Armchair BEA 2015 – Introductions

Oh, right! It’s time for Armchair BEA. If you have no idea what that is, don’t worry about it. (Thanks for the reminder, Tasha!) Anyway, today’s the first day of Armchair BEA, and the topic is “Introductions.” I picked the following five questions from a list.¬†I’m fairly certain the purpose of this whole venture is conversation, so feel free to chat with me in the comments below or on Twitter. ūüôā

1. Why do you love reading and blogging?

I have to separate these, because lately, I love reading a whole hell of a lot more than I love blogging. I suspect that most of us strange beings who practice consistent reading habits would agree that we just¬†are readers. I am¬†a tall; I have light brown hair; and I read books. My identity as a reader is both visible (because I carry books everywhere) and invisible; I could never pass as a non-reader. I don’t know how to interact with the world except through books. I am a reader.

Blogging, though, is hairy. I mean, when I can forget that people are eventually going to read these words (and interpret them however they wish, and I suspect that’s the sticky part), I enjoy the act of writing about the books I read, and I like re-reading my posts from years past. I love the relationships I’ve been able to form through this blog¬†with other bloggers and with authors (mostly on Twitter). But I’ve been finding it very difficult to force myself to write past the fear of proving myself unworthy of my little niche in this community. So, you know, writer’s block.

2. What is your theme song?

The Animals’ “Don’t Let Me Be Misunderstood.” Given my answer to the last question, I suspect you’re not surprised by this answer.

3. What does diversity mean to you?

The world just is a diverse place; it has to be in order to survive. In nature, the more diverse the ecosystem, the more it thrives, and any ecosystem that is thrown off-balance by too much homogeneity, too much sameness, eventually fails. I agree with certain aspects of the push for more diversity in books and in romance, but I worry that the constant repetition of the phrase does nothing to point attention to and celebrate the diversity that already exists in these communities. Writers are there, writing stories about non-dominant cultures, characters who don’t fit the dominant mold of rich, white, cis-gender. Those writers have been there, writing their stories this whole time. Perhaps it’s time we all paid attention to them and started reading their stories. Perhaps it’s time we celebrated their tenacity in providing some much-needed diversity within a system that has pushed for homogeneity to its own detriment for years and years.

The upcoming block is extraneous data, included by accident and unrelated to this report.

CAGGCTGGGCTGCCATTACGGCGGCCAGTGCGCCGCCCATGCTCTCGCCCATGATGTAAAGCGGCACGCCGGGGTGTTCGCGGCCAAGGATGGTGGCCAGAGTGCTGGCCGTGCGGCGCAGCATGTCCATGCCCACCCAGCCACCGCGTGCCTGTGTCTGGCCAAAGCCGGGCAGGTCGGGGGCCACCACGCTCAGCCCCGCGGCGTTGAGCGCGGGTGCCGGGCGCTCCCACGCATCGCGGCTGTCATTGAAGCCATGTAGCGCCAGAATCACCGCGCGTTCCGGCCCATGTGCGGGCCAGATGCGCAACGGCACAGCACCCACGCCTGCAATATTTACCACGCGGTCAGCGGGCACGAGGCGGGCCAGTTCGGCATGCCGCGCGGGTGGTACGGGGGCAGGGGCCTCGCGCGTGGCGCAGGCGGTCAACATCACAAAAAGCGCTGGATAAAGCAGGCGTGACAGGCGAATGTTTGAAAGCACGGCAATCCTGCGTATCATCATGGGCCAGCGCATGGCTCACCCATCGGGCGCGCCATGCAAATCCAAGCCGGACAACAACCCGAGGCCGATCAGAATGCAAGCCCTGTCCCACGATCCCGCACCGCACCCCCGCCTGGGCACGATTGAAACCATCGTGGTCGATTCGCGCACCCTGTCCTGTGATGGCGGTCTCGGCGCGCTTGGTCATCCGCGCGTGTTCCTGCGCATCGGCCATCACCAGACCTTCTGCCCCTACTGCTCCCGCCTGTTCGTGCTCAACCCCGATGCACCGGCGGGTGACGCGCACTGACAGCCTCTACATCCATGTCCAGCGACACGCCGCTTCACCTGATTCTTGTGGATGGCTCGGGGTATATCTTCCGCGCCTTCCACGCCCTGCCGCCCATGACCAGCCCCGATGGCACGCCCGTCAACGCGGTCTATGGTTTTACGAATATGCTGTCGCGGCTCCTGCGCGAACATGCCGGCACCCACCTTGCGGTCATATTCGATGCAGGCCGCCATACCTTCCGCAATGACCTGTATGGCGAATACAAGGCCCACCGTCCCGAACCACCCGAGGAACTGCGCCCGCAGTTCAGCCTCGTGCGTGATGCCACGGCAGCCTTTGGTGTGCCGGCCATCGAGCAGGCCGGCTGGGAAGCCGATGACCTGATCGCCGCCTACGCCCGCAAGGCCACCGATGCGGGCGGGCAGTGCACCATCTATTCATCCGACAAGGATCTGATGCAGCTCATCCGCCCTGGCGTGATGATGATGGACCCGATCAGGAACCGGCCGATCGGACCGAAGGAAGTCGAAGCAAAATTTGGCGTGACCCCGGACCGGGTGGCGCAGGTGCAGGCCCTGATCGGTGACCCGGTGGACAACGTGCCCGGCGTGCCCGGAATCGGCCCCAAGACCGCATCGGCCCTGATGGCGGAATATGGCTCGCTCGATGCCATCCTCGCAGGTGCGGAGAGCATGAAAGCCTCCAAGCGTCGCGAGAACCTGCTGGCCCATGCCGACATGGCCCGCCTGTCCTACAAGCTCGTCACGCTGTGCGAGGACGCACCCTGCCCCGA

Is that a controversial answer?

4. What is one book everyone should read?

Oh, come on. I can’t pick just one. Here’s a list of five, presented without comment:

In Search of Lost Time – Marcel Proust
Middlemarch – George Elliot
The Year of Magical Thinking РJoan Didion
A Lady Awakened РCecilia Grant
About Last Night –¬†Ruthie Knox

5. What is your favorite genre and why?

Romance, in most of its forms. Love is at the root of most human interactions (of the good ones, at any rate). And rather than giving a backseat to love stories or using them only to further a plot point or to bring some human relevance to a story about a disaster or whatever, I prefer a genre that places them front and center, that elevates the themes of redemption, forgiveness, and grace that are at the heart of the best sort of love. And I’m not opposed to a well-written sex scene, so there’s that.
Advertisements

Armchair BEA 2014 – Day 1 – Introduction

Design by Amber of Shelf Notes

So it’s time once again for Armchair BEA. I have a feeling my participation this year is going to be a bit spotty, because I’ll be out of town and likely without much Internet connection in the beginning of the week (read: today), and I’ve been really busy lately. ¬†But, whatever! I’ve had a blast participating in this book blogging extravaganza the last two years, and I’m determined to participate as far as I’m able. Anyway, it begins with an introductory survey, which I answered while in a supremely neurotic mood. Enjoy!

1. Please tell us a little bit about yourself: Who are you? How long have you been blogging? Why did you get into blogging? Where in the world are you blogging from? 

Hi, my name is Kelly, and I read way too much. I’ve been blogging here about books and neuroses for about two years. You know how sometimes people fall into blogging, like they just meant to go out for a cup of coffee but¬†then they ended up starting a blog? That’s sort of what happened to me. One day I was intensely aware of my age, intensely aware that creativity and brilliance used to be so easy for me, so commonplace that I thought I could count on them¬†forever, but I realized that it had been a long time since I had intentionally created anything (much less something good). And I’m the type of person who can’t have those revelations without trying to¬†do¬†something about it (because the alternative is just too depressing, as though to be dying and self-aware of the dying is just too much and also too normal, if you know what I mean), so I kind of started a blog. But I was weeks and weeks into it before I realized why I’d done it. Maybe I’m still working on that realizing thing.